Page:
A New Era is Here; How Can Social Creators Increase their Income through Decentralized Economies?
The creator economy has become a source of living for close to 25 million people across the globe; according to estimates by the Influencer Marketing Hub, this industry is worth $104 billion, having grown significantly during the pandemic lockdowns. Unlike in the past when brick and mortar industries were seen as the most valuable, the world is gradually accepting digital art as one of the ways of generating a stable income.
Today, social media platforms such as Facebook, TikTok, Medium, and Twitter have become digital marketing channels, hosting a wide range of creators. These social ecosystems are providing an avenue for creators to showcase their work, alongside an opportunity to monetize the content. For instance, TikTok pays influencers 2 to 4 cents per 1,000 views while Medium features a partner program where contributors are paid monthly.
That said, it has not been a bed of roses for all creators; the current structure of the creator economy favors social media companies, given that they have the monopoly of control. These social media giants take home the lion’s share of the revenues, leaving creators with meager earnings despite their hard work. A recent news article by Forbes was keen to highlight the disparity in value addition, “Up until now, social media and monetization platforms have provided creators the means to distribute their content and generate limited revenue. In exchange, these platforms receive data and the opportunity to monetize via a premium level of service, a revenue share model, or through advertisements.”
Luckily, the debut of blockchain technology is changing the narrative. This new line of innovation has given rise to decentralized economies or popularly referred to as Web 3.0. An era where creators do not have to go through centralized intermediaries to market or sell their digital products.
How Decentralization Will Change the Creator Economy
For a long time, the creator economy has been dependent on centralized marketplaces offered by the likes of Facebook (now Meta) and YouTube. However, the advent of decentralized ecosystems is now challenging this dominance; more creators are coming to the realization that they can make more money by directly engaging with their fans. The trend is spreading like a wildfire following the launch of Non-fungible tokens (NFTs).
Contrary to the centralized creator economy, NFTs have created an opportunity for artists to retain full ownership of their work. More importantly, these digital collectibles can be sold across several marketplaces, regardless of a creator’s geolocation. For instance, Beeple’s Everydays: The First 5000 Days collection fetched $69 million at a Christie’s auction, a figure that would have been off-limits in the traditional art market.
Speaking in an interview with Coindesk, Dallas Mavericks owner Mark Cuban, previously noted the underlying potential in NFTs, “You can sell anything digital using NFT. We can sell virtual Mavs gear, sneakers, art, pictures, videos, experiences, anything our imagination can come up with we can sell.”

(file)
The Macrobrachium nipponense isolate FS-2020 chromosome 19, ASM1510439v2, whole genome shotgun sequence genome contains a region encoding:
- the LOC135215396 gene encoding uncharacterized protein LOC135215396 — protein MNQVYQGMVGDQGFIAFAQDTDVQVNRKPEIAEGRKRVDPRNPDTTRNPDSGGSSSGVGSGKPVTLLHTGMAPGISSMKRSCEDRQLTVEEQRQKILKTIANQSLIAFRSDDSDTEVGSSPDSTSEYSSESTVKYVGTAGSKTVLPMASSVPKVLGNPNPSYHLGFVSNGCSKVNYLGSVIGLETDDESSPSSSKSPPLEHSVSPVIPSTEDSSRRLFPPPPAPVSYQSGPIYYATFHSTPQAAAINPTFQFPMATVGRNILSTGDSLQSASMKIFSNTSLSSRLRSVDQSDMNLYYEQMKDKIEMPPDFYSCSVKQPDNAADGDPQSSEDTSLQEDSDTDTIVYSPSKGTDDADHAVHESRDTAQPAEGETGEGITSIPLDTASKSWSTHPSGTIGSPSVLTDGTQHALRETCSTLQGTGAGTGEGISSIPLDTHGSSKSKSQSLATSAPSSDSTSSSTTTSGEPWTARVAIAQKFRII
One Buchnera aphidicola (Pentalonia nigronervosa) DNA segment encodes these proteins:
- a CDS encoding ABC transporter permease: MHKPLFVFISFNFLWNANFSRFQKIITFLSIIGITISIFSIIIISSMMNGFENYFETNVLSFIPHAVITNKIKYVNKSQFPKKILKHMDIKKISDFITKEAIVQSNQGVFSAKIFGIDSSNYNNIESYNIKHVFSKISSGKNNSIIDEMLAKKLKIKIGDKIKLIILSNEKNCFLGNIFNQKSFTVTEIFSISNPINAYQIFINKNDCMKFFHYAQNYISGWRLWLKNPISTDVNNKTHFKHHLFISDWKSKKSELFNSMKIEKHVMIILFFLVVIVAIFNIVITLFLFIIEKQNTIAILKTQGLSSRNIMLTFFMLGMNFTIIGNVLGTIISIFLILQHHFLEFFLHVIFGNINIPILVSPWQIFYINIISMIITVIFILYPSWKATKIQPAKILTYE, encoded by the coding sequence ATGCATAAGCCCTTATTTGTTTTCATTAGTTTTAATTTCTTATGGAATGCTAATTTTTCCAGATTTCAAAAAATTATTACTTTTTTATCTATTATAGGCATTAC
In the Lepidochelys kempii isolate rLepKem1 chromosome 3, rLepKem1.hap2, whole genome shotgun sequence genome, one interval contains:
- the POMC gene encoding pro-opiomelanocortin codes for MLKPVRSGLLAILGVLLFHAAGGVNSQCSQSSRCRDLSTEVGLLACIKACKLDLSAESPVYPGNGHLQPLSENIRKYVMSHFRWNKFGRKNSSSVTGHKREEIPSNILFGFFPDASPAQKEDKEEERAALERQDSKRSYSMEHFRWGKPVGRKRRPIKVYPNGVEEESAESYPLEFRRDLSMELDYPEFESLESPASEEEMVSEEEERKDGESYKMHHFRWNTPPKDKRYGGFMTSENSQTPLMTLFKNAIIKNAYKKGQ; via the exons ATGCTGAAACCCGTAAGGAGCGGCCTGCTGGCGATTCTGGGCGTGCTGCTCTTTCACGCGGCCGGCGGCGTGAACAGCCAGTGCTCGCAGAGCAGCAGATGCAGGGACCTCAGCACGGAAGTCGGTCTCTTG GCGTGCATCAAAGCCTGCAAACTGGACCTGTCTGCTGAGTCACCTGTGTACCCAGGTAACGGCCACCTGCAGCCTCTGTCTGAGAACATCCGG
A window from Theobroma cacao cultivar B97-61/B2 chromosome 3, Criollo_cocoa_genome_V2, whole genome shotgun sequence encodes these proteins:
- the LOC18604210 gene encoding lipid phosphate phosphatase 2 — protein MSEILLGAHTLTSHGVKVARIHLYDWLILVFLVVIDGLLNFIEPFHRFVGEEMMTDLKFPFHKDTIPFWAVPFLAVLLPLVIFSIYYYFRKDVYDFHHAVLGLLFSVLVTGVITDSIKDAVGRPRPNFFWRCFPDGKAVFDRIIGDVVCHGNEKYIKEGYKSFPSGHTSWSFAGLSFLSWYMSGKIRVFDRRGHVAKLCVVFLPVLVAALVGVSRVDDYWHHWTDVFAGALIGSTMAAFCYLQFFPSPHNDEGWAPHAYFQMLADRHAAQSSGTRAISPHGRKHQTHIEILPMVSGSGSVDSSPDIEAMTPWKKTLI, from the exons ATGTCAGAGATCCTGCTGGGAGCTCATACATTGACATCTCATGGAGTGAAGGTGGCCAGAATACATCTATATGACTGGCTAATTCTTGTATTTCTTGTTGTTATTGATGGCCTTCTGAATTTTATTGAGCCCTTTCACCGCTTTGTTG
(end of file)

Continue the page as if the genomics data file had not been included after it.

As it stands, most social media platforms pay creators based on the views per post. While this model is effective to some extent, it leaves out the ability to tip creators for their work. The only social platform that seems so progressive in this niche is Twitter, the company recently introduced a tipping feature where users can send Bitcoin or Ether to their favorite content creators.
Thanks to decentralization, content creators can now integrate Web 3.0 payment solutions such as PIP, which allows fans to send crypto asset tips. This platform features a browser extension connecting Web 2.0 social media platforms like Facebook and Twitter with the larger blockchain ecosystem. In doing so, PIP has introduced a permissionless environment where creators can monetize their content without a single party’s permission or a high intermediary fee.
With the rise of interoperable Web 3.0 payment channels, creators stand a better chance of generating more revenues from their art. Above all, the elimination of centralized players will be a game-changer in digital ownership rights. No wonder even tech giants like Microsoft have started to hedge their bets with the metaverse, “When we talk about the metaverse, we’re describing both a new platform and a new application type, similar to how we talked about the web and websites in the early ’90s,” noted Microsoft’s CEO Satya Nadella in a keynote address.
The future is bright for the creator economy, this industry will likely balloon into one of the most profitable niches of our time. However, it is important for stakeholders (creators and fans) to move away from ecosystems that limit their potential. As highlighted in this article, there are several options that currently exist; one can choose to adopt NFT technology or Web 3.0 platforms that enable direct interactions. This will be the ultimate freedom for creators in the 21st century.